Yesterday, May 25, Governor Bill Ritter signed legislation that will change the way DUI and drug cases are handled in the Colorado legal system. The changes are meant to treat repeat DUI offenses more seriously and also increase the reliance on rehabilitation services for addicts consistently involved in the legal system.
The Colorado Independent and members of the Colorado Criminal Defense Bar recently attempted a study that would reveal the demographic details of the Colorado youths who are tried as adults for drug crimes, violent crimes and other various offenses.
A federal lawsuit filed by the teenage girl at the center of a Pennsylvania sexting scandal could be a major turning point on an issue that has garnered confusion and criticism across the country. The woman in question, who is now nineteen, claims that high school officials went much farther than legally allowed in taking her cell phone and searching for nude pictures on it.
Earlier this year, Wendy Lyall stood before nearly 1,000 spectators to receive her second-place medal in the 40-49-year-old division of the Leadville Trail 100. The high-profile mountain bike race, which takes place every year in the small town of Leadville, Colorado, has limited space and to race in it - let alone place - is a big deal.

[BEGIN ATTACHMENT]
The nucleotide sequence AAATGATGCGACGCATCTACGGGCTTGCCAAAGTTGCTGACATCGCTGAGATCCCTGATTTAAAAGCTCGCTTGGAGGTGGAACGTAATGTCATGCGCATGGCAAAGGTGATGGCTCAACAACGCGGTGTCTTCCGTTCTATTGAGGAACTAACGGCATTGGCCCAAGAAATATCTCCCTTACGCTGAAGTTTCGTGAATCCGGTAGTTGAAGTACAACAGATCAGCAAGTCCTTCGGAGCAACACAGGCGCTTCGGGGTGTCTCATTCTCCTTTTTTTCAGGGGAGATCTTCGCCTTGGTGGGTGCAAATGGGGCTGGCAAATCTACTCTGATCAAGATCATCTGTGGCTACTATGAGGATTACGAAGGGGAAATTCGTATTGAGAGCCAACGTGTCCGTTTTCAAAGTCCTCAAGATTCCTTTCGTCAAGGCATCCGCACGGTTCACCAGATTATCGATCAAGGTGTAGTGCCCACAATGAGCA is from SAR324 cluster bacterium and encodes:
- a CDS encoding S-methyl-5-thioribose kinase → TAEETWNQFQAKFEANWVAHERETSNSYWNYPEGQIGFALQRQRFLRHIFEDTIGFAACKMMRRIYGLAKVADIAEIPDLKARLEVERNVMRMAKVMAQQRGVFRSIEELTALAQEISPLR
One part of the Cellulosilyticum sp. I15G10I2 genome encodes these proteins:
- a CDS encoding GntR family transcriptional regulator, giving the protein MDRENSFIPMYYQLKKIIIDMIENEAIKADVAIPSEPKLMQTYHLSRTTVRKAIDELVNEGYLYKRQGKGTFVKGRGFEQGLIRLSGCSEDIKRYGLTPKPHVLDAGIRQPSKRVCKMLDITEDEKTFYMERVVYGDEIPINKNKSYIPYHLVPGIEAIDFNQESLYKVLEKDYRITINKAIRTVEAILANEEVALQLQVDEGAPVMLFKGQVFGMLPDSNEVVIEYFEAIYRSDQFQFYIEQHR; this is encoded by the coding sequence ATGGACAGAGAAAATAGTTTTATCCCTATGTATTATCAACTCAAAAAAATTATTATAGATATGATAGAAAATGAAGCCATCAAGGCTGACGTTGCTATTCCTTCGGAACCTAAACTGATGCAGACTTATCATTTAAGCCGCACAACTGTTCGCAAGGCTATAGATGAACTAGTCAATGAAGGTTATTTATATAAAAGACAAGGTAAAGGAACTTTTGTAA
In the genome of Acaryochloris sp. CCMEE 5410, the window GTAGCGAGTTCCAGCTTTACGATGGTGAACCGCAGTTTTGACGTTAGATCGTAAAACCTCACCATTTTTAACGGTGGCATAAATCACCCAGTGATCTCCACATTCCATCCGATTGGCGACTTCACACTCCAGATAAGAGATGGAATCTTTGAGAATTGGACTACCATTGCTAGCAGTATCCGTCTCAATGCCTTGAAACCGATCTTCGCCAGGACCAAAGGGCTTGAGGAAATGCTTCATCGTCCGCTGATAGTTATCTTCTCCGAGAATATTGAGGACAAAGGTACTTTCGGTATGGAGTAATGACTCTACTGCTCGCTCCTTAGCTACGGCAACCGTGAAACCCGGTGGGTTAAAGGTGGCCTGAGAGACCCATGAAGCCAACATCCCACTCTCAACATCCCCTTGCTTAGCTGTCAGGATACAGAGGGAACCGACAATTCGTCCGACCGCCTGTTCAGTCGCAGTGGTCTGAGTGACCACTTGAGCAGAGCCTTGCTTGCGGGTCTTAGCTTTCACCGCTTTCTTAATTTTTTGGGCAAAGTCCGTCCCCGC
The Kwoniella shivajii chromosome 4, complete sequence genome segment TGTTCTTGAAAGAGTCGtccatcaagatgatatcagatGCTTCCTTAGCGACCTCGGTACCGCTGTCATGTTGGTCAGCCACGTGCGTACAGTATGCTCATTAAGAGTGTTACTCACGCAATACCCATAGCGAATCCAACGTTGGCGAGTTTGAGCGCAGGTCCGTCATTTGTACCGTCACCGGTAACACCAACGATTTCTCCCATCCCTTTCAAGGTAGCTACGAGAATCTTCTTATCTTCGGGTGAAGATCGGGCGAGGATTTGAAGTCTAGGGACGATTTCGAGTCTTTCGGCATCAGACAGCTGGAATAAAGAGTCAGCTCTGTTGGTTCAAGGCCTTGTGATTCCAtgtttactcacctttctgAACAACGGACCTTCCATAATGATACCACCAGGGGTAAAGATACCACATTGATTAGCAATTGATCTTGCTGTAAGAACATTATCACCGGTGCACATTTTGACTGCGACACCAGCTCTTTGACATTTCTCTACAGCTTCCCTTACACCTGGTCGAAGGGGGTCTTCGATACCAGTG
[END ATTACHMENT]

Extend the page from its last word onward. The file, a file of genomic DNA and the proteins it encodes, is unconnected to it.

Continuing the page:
Sheriff Jim Alderden has set jail capacity for the Larimer County Sheriff's Detention Center at 460 inmates, though he has had a hard time sticking to that number. Since January, the population at county's jail has swelled to nearly 500 individuals - an unsustainable stretch on space and resources.
An Eaton, Colorado, man was recently sentenced to four years in prison in connection with a DUI-related car accident occurring in December of 2009.
In late 2009, an iPhone application entitled "R U Buzzed?" was launched by the Colorado Department of Transportation to lessen the number of DUI offenses in the state. Since becoming available, the application has been downloaded by thousands of iPhone users across the country.
In Colorado, the cultivation and sale of marijuana for medical use is legal - it's even written into the state constitution. Enacted in 2000, Colorado's medical marijuana amendment allows those with diseases such as cancer to purchase and use the drug.